Keep the blessing short, please
Leada Gore, Editor
My nephew Collier, 5, is our family's designated prayer deliverer. He's had this title for about two years, ever since my mother first heard his "blessing," which comes in the form of a song.
As far as blessings go, it's right up there with the best ones, especially if it's done well. The problem we seem to have is Collier is good at starting his blessing but finishing it is hard for him.
When asked to say the blessing, Collier puts his two little hands together and bows his head, keeping one eye open to make sure no one is looking who shouldn't be. He then will start: "God our father, God our father…"
This is usually about the time he will decide someone is looking at him. "Stop!" he will yell, sort of defeating the whole blessing mood. It's usually at this time his mother will kneel down beside him and help him through.
And we start over.
"God our father, God our father, we give thanks, we give thanks…"
And he will stop again. At this point, the stoppage could be due to anything, including shyness, forgetting the words or his brother, Isaac, looking at him in a way he doesn't like. It's usually around this time we all start saying the words with Collier in hopes that the food will still be warm by the time he wraps things up. Sometimes, the help is appreciated; other times it's not.
"God our father, God our father, we give thanks, we give thanks. For our many blessings, for our many blessings…"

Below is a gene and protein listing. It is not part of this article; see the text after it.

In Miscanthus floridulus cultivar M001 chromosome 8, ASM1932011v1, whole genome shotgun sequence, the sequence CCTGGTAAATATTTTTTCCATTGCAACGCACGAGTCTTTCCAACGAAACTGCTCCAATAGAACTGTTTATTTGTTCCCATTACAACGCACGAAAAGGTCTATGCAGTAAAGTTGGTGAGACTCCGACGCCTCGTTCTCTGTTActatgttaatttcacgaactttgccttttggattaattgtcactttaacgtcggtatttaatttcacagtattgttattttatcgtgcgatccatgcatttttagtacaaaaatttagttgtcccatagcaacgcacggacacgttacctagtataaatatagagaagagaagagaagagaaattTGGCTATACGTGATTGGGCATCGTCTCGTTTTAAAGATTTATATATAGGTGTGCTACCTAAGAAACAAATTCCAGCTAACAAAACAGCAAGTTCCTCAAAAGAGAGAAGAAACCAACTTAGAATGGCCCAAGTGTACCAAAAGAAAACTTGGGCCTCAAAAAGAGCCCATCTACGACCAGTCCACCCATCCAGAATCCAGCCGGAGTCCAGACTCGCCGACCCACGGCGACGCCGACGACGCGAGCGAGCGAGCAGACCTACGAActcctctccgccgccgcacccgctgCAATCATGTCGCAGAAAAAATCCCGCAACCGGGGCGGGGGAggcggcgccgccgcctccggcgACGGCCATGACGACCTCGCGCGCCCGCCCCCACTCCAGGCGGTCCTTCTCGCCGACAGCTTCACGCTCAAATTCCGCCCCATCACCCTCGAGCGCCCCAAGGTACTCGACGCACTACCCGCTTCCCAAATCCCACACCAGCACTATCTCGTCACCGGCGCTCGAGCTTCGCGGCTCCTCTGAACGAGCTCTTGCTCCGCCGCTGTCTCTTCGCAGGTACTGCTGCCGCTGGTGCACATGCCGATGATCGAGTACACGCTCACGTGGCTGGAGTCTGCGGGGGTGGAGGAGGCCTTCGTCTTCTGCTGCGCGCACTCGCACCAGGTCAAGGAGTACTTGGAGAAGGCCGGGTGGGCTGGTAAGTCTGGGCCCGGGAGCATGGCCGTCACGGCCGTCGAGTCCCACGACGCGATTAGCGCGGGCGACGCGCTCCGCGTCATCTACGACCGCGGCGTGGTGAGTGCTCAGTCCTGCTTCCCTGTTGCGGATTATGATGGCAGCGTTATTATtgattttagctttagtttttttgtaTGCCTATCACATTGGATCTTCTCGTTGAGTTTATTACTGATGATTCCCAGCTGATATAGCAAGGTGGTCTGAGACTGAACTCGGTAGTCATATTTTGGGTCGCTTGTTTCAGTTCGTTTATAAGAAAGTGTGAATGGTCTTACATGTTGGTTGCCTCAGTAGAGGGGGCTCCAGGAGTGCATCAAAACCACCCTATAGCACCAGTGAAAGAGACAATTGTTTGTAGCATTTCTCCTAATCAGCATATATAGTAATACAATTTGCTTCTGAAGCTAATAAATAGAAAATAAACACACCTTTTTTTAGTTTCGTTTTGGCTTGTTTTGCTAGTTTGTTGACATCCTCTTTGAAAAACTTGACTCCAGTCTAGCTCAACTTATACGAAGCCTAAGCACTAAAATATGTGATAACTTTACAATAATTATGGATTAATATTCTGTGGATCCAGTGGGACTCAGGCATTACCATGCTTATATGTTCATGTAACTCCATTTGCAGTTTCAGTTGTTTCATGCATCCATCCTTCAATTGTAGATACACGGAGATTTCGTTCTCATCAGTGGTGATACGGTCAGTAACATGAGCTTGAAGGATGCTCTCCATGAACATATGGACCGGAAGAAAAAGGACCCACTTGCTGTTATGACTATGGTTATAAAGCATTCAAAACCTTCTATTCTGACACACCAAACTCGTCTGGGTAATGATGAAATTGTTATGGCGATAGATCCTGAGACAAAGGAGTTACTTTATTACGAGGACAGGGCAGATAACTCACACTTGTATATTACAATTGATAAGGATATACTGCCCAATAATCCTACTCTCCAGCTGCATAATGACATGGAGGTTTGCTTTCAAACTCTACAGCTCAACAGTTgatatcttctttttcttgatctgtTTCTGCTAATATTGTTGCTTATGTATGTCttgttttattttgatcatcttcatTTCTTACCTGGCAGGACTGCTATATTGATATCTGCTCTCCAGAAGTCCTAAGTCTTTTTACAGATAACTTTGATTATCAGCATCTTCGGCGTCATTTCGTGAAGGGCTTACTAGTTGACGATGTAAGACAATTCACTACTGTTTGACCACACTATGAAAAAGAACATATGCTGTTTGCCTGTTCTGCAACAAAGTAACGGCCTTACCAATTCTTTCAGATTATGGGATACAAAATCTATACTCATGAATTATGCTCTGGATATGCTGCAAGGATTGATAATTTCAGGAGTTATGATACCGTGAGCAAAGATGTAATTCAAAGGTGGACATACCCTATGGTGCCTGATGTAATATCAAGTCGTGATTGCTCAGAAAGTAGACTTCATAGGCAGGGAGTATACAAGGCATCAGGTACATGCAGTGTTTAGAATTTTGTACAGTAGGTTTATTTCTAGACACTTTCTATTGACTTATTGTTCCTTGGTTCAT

We're so close at this point. All we need is an "Amen" and it's time to eat. It's never quite that simple, however. If Collier doesn't like the fact everyone is singing with him, he's apt to start over and demand a solo performance. Other times he is fine with the chorus and just wants us all to do it again.
And we do.
"God our father, God our father, we give thanks, we give thanks. For our many blessings, for our many blessings. Amen. Amen."
Finally, the food is blessed. Collier's grandmother proceeds to tell everyone his is the best blessing she has ever heard. Everyone else heads to the microwave to reheat dinner. Collier comes by his unique blessing naturally. In fact, I think it comes straight from his Aunt Le-Le. When I was little, my grandfather would ask me to pray. I would do so and proceed to pray and pray…
"Thank you God for the broccoli. And thank you God for the sunny day. And thank you God for my dog. And thank you God for…"
"Amen," my grandfather would interrupt. Maybe that's what needs to be done. We just need to interrupt Collier but we sure would miss a lot, wouldn't we?